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    Super Moderator Newmexican's Avatar
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    2 Indians indicted in New Jersey for smuggling foreign nationals into US

    2 Indians indicted in New Jersey for smuggling foreign nationals into US

    March 17, 2016

    Nileshkumar Patel, Harsad Mehta operated through Newark airport.
    AB Wire

    Two Indians, Nileshkumar Patel, 41, and Harsad Mehta, 66, were indicted by a federal grand jury in Newark, New Jersey, on Thursday, for allegedly smuggling foreign nationals into the United States via commercial airline flights.

    Patel and Mehta are each charged by indictment with one count of conspiracy to bring in and harbor aliens and one count of money laundering conspiracy. In addition, Patel is charged with six counts and Mehta is charged with four counts of smuggling foreign nationals into the United States for private financial gain. Patel and Mehta were arrested on Oct. 21, 2015 upon their arrival at Newark Liberty International and both remain detained pending the outcome of the charges.

    According to the indictment, Homeland Security Investigations (HSI) received information that a smuggling operation run by Patel and Mehta was attempting to find methods to illegally smuggle foreign nationals from India into the United States. The investigation revealed that the smuggling operation recruited Indian nationals and others to pay fees in exchange for passage to the United States, the Justice Department said.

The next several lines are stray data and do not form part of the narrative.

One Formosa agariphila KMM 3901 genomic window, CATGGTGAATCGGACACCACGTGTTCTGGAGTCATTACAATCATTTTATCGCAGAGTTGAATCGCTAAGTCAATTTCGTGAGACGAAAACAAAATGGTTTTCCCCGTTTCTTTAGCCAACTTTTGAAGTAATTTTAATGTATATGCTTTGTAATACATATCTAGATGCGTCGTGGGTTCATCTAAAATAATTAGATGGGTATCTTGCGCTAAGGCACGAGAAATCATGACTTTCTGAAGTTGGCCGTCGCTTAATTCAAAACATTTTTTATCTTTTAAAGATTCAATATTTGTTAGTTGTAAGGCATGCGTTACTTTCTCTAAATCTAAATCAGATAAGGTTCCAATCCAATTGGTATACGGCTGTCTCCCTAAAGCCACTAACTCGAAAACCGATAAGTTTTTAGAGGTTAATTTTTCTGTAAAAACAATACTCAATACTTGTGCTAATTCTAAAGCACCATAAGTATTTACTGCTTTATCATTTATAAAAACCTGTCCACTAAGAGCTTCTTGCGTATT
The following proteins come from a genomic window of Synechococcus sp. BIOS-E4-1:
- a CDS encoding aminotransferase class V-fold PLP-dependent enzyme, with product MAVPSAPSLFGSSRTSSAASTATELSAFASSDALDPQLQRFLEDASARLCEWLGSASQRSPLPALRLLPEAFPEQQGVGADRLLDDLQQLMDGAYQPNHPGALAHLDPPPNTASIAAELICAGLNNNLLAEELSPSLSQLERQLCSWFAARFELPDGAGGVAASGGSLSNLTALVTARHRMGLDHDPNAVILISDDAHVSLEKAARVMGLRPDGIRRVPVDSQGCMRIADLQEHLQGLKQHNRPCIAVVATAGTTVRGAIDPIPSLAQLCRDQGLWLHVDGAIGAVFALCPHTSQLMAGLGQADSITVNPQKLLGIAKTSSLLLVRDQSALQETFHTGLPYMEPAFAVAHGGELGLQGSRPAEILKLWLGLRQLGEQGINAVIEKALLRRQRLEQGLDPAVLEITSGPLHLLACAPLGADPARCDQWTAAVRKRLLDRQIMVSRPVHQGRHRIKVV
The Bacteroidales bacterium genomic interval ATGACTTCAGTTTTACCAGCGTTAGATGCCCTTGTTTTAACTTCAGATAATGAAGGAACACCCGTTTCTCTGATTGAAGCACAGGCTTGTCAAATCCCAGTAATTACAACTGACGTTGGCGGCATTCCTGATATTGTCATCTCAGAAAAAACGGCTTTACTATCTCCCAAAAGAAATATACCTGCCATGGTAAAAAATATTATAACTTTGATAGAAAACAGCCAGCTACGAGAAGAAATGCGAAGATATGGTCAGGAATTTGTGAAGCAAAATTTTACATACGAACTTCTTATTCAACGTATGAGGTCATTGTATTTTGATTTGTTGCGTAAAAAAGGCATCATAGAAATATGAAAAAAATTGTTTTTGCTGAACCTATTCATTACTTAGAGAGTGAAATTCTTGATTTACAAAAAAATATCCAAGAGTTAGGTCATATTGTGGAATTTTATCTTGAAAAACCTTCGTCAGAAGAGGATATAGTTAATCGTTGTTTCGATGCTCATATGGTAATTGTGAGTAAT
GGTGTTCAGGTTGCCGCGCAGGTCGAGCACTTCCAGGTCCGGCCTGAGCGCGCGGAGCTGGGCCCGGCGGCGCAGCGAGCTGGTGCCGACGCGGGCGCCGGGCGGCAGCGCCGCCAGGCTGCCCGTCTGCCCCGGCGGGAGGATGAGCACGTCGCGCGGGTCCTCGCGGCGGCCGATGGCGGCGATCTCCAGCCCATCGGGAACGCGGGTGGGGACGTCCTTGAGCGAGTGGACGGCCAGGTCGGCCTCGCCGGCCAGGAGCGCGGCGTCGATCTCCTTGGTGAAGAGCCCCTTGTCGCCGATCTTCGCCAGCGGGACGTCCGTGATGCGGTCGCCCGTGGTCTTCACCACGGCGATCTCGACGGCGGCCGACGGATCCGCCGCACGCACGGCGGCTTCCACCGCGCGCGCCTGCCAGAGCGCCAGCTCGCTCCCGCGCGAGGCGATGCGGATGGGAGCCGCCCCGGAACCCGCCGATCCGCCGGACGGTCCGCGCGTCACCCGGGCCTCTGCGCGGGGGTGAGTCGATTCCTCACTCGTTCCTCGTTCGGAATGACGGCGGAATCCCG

Beginning in April 2014, an undercover law enforcement officer posing as a smuggler began meeting with Patel and Mehta in Bangkok, Thailand. Patel and Mehta stated that they were involved in the smuggling business and had multiple Indian nationals that they were intending to smuggle into the United States.

    Mehta and Patel agreed to transport the Indian nationals from India to Thailand, at which point the undercover law enforcement officer would presumably use his contacts to smuggle the Indian nationals into the United States via commercial airline flights.

    Patel and Mehta agreed to wire a $10,000 down payment for each individual to be smuggled into the United States and to pay a balance of tens of thousands of dollars for each individual once the foreign nationals arrived in the United States.